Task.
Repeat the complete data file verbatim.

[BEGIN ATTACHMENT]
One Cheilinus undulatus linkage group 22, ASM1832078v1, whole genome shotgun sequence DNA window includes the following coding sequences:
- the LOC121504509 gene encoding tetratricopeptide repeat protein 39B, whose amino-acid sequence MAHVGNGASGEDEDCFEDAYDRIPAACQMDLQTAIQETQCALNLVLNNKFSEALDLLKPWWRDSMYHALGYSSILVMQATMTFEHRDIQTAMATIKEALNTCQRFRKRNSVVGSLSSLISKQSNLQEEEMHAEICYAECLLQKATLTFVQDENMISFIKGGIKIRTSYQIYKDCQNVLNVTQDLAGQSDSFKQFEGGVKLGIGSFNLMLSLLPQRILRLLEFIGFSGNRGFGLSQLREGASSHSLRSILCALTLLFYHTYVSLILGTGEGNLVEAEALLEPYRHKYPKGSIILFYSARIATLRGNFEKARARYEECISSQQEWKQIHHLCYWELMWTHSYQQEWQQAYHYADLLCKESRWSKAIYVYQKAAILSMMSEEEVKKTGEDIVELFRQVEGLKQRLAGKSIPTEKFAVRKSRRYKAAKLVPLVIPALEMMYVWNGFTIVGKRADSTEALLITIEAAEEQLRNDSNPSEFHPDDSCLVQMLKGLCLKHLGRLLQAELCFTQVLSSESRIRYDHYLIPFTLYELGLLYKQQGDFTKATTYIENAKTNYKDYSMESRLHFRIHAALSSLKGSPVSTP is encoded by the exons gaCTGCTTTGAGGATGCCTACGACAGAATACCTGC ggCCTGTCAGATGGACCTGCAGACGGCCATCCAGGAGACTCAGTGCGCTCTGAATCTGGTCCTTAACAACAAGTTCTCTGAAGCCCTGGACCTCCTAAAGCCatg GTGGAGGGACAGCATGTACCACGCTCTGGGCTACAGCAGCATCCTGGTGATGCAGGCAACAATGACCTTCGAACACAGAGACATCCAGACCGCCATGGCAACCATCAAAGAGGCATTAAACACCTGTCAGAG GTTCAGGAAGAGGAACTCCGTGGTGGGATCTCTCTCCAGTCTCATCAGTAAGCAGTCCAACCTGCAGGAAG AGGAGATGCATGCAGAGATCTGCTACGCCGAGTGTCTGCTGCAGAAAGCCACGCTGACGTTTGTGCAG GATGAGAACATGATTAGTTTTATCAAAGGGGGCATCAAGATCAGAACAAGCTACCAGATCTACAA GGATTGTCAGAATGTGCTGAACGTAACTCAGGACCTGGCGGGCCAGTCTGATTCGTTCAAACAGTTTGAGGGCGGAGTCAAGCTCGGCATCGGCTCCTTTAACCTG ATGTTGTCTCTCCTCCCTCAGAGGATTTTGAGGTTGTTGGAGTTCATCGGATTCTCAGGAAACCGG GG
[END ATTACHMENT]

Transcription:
One Cheilinus undulatus linkage group 22, ASM1832078v1, whole genome shotgun sequence DNA window includes the following coding sequences:
- the LOC121504509 gene encoding tetratricopeptide repeat protein 39B, whose amino-acid sequence MAHVGNGASGEDEDCFEDAYDRIPAACQMDLQTAIQETQCALNLVLNNKFSEALDLLKPWWRDSMYHALGYSSILVMQATMTFEHRDIQTAMATIKEALNTCQRFRKRNSVVGSLSSLISKQSNLQEEEMHAEICYAECLLQKATLTFVQDENMISFIKGGIKIRTSYQIYKDCQNVLNVTQDLAGQSDSFKQFEGGVKLGIGSFNLMLSLLPQRILRLLEFIGFSGNRGFGLSQLREGASSHSLRSILCALTLLFYHTYVSLILGTGEGNLVEAEALLEPYRHKYPKGSIILFYSARIATLRGNFEKARARYEECISSQQEWKQIHHLCYWELMWTHSYQQEWQQAYHYADLLCKESRWSKAIYVYQKAAILSMMSEEEVKKTGEDIVELFRQVEGLKQRLAGKSIPTEKFAVRKSRRYKAAKLVPLVIPALEMMYVWNGFTIVGKRADSTEALLITIEAAEEQLRNDSNPSEFHPDDSCLVQMLKGLCLKHLGRLLQAELCFTQVLSSESRIRYDHYLIPFTLYELGLLYKQQGDFTKATTYIENAKTNYKDYSMESRLHFRIHAALSSLKGSPVSTP is encoded by the exons gaCTGCTTTGAGGATGCCTACGACAGAATACCTGC ggCCTGTCAGATGGACCTGCAGACGGCCATCCAGGAGACTCAGTGCGCTCTGAATCTGGTCCTTAACAACAAGTTCTCTGAAGCCCTGGACCTCCTAAAGCCatg GTGGAGGGACAGCATGTACCACGCTCTGGGCTACAGCAGCATCCTGGTGATGCAGGCAACAATGACCTTCGAACACAGAGACATCCAGACCGCCATGGCAACCATCAAAGAGGCATTAAACACCTGTCAGAG GTTCAGGAAGAGGAACTCCGTGGTGGGATCTCTCTCCAGTCTCATCAGTAAGCAGTCCAACCTGCAGGAAG AGGAGATGCATGCAGAGATCTGCTACGCCGAGTGTCTGCTGCAGAAAGCCACGCTGACGTTTGTGCAG GATGAGAACATGATTAGTTTTATCAAAGGGGGCATCAAGATCAGAACAAGCTACCAGATCTACAA GGATTGTCAGAATGTGCTGAACGTAACTCAGGACCTGGCGGGCCAGTCTGATTCGTTCAAACAGTTTGAGGGCGGAGTCAAGCTCGGCATCGGCTCCTTTAACCTG ATGTTGTCTCTCCTCCCTCAGAGGATTTTGAGGTTGTTGGAGTTCATCGGATTCTCAGGAAACCGG GG